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Volunteer in India: Women Empowerment
A volunteer with local kids A volunteer with local kids

Volunteer in India: Women Empowerment

Overall Rating

10/ 10

  • Volunteer Placement

    9

  • Program Administration

    10

  • Living Situation

    10

  • Community Engagement

    10

  • Health & Safety

    10

  • Day to Day Life

    10

Everyone was amazing

What I like most about the program was developing friendly relationships with the women who participated in the project, other project volunteers, and the project staff.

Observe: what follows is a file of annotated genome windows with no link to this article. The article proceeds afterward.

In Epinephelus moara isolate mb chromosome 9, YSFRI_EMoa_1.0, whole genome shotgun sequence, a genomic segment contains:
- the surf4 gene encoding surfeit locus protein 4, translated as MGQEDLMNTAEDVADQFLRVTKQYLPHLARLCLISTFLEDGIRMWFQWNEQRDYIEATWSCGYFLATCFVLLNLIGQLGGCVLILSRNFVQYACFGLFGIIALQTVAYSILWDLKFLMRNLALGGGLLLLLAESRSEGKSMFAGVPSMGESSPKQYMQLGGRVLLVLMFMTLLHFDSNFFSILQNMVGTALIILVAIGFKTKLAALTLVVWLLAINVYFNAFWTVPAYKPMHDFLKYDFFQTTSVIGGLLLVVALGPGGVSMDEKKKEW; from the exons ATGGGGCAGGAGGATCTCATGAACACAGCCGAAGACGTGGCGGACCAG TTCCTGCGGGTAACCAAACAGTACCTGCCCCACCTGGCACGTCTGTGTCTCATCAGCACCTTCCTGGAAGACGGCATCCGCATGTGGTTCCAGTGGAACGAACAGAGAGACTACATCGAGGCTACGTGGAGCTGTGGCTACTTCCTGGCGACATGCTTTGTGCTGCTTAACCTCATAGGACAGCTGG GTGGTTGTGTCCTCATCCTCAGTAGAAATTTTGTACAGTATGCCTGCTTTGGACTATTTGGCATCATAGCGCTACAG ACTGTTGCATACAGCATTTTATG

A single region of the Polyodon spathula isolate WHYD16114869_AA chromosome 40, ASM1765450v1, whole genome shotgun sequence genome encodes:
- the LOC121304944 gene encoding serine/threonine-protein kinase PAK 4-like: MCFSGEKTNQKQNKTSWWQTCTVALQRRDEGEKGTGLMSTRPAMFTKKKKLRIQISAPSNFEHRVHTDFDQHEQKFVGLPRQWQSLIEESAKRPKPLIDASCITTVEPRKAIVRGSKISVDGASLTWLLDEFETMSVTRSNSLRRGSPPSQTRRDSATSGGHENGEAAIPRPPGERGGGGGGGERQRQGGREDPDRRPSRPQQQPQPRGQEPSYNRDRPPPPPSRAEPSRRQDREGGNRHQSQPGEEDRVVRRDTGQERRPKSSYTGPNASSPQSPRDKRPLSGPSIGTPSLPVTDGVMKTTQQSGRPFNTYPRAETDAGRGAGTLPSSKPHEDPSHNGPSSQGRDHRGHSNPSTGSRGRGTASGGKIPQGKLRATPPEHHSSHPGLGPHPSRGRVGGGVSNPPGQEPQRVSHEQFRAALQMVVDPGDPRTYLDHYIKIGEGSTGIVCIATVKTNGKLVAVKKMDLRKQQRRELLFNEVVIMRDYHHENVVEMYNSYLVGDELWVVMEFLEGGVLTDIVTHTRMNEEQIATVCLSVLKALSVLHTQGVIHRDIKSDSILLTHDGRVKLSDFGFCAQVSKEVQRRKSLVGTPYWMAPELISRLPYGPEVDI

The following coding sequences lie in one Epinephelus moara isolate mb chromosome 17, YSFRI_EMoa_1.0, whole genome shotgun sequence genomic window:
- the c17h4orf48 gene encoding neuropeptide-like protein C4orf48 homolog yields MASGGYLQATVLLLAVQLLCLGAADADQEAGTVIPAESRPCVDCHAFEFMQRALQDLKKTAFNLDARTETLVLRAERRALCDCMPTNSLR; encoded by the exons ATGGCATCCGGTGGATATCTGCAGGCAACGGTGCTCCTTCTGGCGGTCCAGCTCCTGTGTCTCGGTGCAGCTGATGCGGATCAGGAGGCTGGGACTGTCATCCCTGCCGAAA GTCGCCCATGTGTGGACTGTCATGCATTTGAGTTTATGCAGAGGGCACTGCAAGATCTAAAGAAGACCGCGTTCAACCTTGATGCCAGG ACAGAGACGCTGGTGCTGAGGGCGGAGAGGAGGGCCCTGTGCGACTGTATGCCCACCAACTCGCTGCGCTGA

But I do want to share two thoughts that I had on the project itself: 1. The title of the project, "Women's Empowerment" - I think it is a bit misleading. While I do believe that educating women in a useful language (like English) is indeed empowering, I believe there should be more opportunities available to volunteers than just teaching English if Volunteering Journeys chooses to use the project title, "Women's Empowerment." From my understanding, women's empowerment means more than just language skills - it means building skills and knowledge in the areas of health and well-being, computer operations and word-processing, entrepreneurship, etc. While I understand that it takes resources to build programs that focus on these areas, I believe that volunteers are expecting to have the option to participate in these areas if you offer "Women's Empowerment" projects. Until those programs are established in your operations, I suggest re-naming the project to more accurately describe what volunteers actually do: Teaching Women's English Courses. 2. Student placement and related lesson plans - These are two areas that I feel could be improved in order to increase the value of the women's English courses for both the women and the volunteers. I think that I was lucky that the women in the morning class and in the afternoon class were grouped according to their level in English. This helped me plan and structure the day's lesson. However, I was concerned that women in lower levels would not have benefited from my lesson and that we would have no lower-level class to offer. I think to grow the project, you should offer a range of class levels. No matter the class level, consistent lesson structures and progressive lessons that build on previous lessons are best practices. While having volunteers teach about what they know is good in some ways, I think that this leaves the project vulnerable to redundant or repetitive lessons. Without some sense of how a lesson should be structured for the women to gain as much as possible from each lesson, volunteers (many without any teaching experience, like me) are left to their own devices, which could be unhelpful at best and even harmful at worst. I think it would be in everyone's best interest if you designed level-based curriculum with set and progressive lesson plans and structures. While I know this is a lot of work up front, you could always re-use the lesson plans with each new class.